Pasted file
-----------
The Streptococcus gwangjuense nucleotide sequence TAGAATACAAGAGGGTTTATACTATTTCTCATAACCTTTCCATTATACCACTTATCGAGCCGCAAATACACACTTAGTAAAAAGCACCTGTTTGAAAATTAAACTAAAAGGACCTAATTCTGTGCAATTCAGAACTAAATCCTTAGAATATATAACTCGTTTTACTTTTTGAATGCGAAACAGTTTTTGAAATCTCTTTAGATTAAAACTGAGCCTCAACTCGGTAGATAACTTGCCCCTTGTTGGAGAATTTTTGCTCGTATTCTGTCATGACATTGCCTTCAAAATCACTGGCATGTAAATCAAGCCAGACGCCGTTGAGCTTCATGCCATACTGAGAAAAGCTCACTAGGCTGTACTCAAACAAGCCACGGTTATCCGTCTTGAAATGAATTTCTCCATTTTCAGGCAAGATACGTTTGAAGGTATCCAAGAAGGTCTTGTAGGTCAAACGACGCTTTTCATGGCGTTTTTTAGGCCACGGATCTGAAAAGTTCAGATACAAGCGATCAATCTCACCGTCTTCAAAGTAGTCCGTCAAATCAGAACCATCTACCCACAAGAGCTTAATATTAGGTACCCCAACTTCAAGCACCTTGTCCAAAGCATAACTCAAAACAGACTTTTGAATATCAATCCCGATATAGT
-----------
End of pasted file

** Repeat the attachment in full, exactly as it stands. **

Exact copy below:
The Streptococcus gwangjuense nucleotide sequence TAGAATACAAGAGGGTTTATACTATTTCTCATAACCTTTCCATTATACCACTTATCGAGCCGCAAATACACACTTAGTAAAAAGCACCTGTTTGAAAATTAAACTAAAAGGACCTAATTCTGTGCAATTCAGAACTAAATCCTTAGAATATATAACTCGTTTTACTTTTTGAATGCGAAACAGTTTTTGAAATCTCTTTAGATTAAAACTGAGCCTCAACTCGGTAGATAACTTGCCCCTTGTTGGAGAATTTTTGCTCGTATTCTGTCATGACATTGCCTTCAAAATCACTGGCATGTAAATCAAGCCAGACGCCGTTGAGCTTCATGCCATACTGAGAAAAGCTCACTAGGCTGTACTCAAACAAGCCACGGTTATCCGTCTTGAAATGAATTTCTCCATTTTCAGGCAAGATACGTTTGAAGGTATCCAAGAAGGTCTTGTAGGTCAAACGACGCTTTTCATGGCGTTTTTTAGGCCACGGATCTGAAAAGTTCAGATACAAGCGATCAATCTCACCGTCTTCAAAGTAGTCCGTCAAATCAGAACCATCTACCCACAAGAGCTTAATATTAGGTACCCCAACTTCAAGCACCTTGTCCAAAGCATAACTCAAAACAGACTTTTGAATATCAATCCCGATATAGT